CALL NOW

1-805-202-3440

24/7 Confidential Hotline

Thursday, December 13, 2018

Cannabis Use Carries Significant Risk

cannabis use disorder
Many individuals perceive marijuana or cannabis as benign. Most people have never heard of a person overdosing or dying from smoking "weed." Unlike alcohol, nobody associates cannabis with life-threatening health conditions like liver disease. The fact that medical marijuana and recreational use laws are in place in many states helps a significant number of people justify their "pot" use.

A nationwide survey shows that 22.2 million people aged 12 and older said that they had used cannabis in the past month, according to Medical News Today. While many who partake in marijuana use, do so intermittently, the National Institutes of Health (NIH) reports that as many as 30% of marijuana users may have some degree of cannabis use disorder.

It is fair to say that society does not deem chronic marijuana use as particularly harmful. While hearing of a friend seeking addiction treatment for cannabis is rare, it happens all the time. Marijuana use disorder is a real mental health condition that often demands outside help to overcome. Like the heavy use of any mind-altering substance, cannabis users build up tolerance and encounter problems when trying to quit. Hardly the markers of a healthy pastime.

The Risks of Cannabis Use


Experts believe that adolescents are highly susceptible to experiencing negative consequences from use and they are at a heightened risk of developing a use disorder down the road. New studies presented at the annual Society for Neuroscience meeting, sheds some more light on marijuana's effect on developing brains. While the findings presented last month involved animal models, the results are important nonetheless. At the meeting in San Diego, researchers showed:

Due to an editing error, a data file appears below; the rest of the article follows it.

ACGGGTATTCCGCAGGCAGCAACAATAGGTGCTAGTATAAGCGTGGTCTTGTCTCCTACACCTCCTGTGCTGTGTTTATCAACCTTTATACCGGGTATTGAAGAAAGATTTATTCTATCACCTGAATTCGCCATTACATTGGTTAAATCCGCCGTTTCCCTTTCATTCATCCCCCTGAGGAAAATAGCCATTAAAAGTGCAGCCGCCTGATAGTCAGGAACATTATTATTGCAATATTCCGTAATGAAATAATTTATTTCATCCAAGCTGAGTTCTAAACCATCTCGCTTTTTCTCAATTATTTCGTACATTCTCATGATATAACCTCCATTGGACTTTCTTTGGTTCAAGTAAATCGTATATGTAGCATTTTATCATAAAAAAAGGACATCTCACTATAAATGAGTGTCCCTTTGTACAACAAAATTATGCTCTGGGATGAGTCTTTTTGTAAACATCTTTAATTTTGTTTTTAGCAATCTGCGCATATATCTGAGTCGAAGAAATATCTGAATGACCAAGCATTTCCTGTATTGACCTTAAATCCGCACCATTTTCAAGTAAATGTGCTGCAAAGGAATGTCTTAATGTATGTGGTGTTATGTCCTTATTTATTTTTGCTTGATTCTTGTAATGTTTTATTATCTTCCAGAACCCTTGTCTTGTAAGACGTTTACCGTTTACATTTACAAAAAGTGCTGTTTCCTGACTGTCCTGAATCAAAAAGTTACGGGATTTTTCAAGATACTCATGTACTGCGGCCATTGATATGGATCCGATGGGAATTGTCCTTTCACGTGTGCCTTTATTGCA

• Exposure to cannabis at a young age led to faulty development of brain circuits for memory and learning;
  • enhanced activity in brain circuits that regulate the formation of habits; and,
  • physical alterations in the development of brain regions involved in self-control, making decisions, and planning.
Parents living in states like California should be wary of co-signing their teenager's cannabis use. The evidence is clear, marijuana disrupts and alters cognitive functions; those who start using early in life are at high risk of developing a use disorder.

Marijuana use can cause health and social problems. Those who are addicted to marijuana find that stopping is an impossible task without assistance. Withdrawal symptoms are also common for such people when they attempt to quit, including:
  • Anxiety
  • Decreased Appetite
  • Cravings
  • Insomnia
  • Restlessness

 

Cannabis Use Disorder Treatment


If you or a loved one is unable to stop using marijuana on their own, it is possible that cannabis use disorder is presenting. The Haven at Pismo can help you break the cycle of addiction and develop a plan for achieving long-term recovery. Please contact us today to learn more about our services. The Haven is the perfect place to renew to your best today.

Tuesday, December 11, 2018

Ideas for Sober Holiday Fun


sober holiday fun
Tis the season for sober holiday fun! Here’s a little reminder of all of the festive, wholesome and sober ways you can enjoy the holiday season:
  • Have a cookie baking and decorating night. Ask some friends over for a night of baking. Have everyone bring their favorite cookie recipe and decorating supplies. You can even make it a friendly competition and offer a small gift for the winning chef.
  • Go see a show. Whether it’s a local production of “A Christmas Carol” or “The Nutcracker” or a holiday music concert, this is the perfect time of year to unwind and enjoy a holiday-inspired performance. Get in the spirit and lose yourself in the storyline for a few hours.
  • Make a date at the movies. Grab a sober friend and head to the movie theater. There are so many new movies released this time of year! Another option is to stay home, make some popcorn and rent some holiday classics like “It’s a Wonderful Life” or “White Christmas.”
  • Take a leisurely drive. Turn on some holiday music and drive around your neighbor to check out all of the fun and festive lights and decorations.
  • Get moving together. Bundle up and gather some friends for a game of flag football or a scenic hike. Or scout out some places (indoor or outdoor) to go ice skating.